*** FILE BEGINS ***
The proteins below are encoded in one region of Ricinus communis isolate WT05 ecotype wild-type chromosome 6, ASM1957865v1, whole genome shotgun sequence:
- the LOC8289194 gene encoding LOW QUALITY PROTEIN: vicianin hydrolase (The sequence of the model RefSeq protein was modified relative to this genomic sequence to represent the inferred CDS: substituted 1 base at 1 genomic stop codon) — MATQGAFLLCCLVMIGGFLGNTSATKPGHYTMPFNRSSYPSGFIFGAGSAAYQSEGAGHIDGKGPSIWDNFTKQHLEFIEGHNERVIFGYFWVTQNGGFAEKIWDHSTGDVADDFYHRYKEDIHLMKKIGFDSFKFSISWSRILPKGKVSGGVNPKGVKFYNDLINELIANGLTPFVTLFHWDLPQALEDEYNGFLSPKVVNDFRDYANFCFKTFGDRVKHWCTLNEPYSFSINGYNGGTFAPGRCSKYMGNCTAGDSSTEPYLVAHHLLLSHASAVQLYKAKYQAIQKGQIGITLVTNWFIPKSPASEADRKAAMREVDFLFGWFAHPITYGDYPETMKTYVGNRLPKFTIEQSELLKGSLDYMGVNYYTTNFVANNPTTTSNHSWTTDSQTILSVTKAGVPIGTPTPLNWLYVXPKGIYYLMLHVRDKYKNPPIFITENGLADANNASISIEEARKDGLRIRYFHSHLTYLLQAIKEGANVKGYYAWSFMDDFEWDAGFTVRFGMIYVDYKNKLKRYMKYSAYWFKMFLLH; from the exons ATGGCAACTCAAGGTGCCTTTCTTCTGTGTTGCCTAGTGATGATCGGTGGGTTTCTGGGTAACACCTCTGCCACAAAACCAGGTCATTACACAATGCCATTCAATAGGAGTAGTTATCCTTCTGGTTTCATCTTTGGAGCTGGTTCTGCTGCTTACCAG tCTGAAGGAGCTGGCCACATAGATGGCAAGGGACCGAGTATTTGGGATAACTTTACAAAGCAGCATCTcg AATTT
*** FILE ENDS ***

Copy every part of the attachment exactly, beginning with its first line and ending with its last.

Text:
The proteins below are encoded in one region of Ricinus communis isolate WT05 ecotype wild-type chromosome 6, ASM1957865v1, whole genome shotgun sequence:
- the LOC8289194 gene encoding LOW QUALITY PROTEIN: vicianin hydrolase (The sequence of the model RefSeq protein was modified relative to this genomic sequence to represent the inferred CDS: substituted 1 base at 1 genomic stop codon) — MATQGAFLLCCLVMIGGFLGNTSATKPGHYTMPFNRSSYPSGFIFGAGSAAYQSEGAGHIDGKGPSIWDNFTKQHLEFIEGHNERVIFGYFWVTQNGGFAEKIWDHSTGDVADDFYHRYKEDIHLMKKIGFDSFKFSISWSRILPKGKVSGGVNPKGVKFYNDLINELIANGLTPFVTLFHWDLPQALEDEYNGFLSPKVVNDFRDYANFCFKTFGDRVKHWCTLNEPYSFSINGYNGGTFAPGRCSKYMGNCTAGDSSTEPYLVAHHLLLSHASAVQLYKAKYQAIQKGQIGITLVTNWFIPKSPASEADRKAAMREVDFLFGWFAHPITYGDYPETMKTYVGNRLPKFTIEQSELLKGSLDYMGVNYYTTNFVANNPTTTSNHSWTTDSQTILSVTKAGVPIGTPTPLNWLYVXPKGIYYLMLHVRDKYKNPPIFITENGLADANNASISIEEARKDGLRIRYFHSHLTYLLQAIKEGANVKGYYAWSFMDDFEWDAGFTVRFGMIYVDYKNKLKRYMKYSAYWFKMFLLH; from the exons ATGGCAACTCAAGGTGCCTTTCTTCTGTGTTGCCTAGTGATGATCGGTGGGTTTCTGGGTAACACCTCTGCCACAAAACCAGGTCATTACACAATGCCATTCAATAGGAGTAGTTATCCTTCTGGTTTCATCTTTGGAGCTGGTTCTGCTGCTTACCAG tCTGAAGGAGCTGGCCACATAGATGGCAAGGGACCGAGTATTTGGGATAACTTTACAAAGCAGCATCTcg AATTT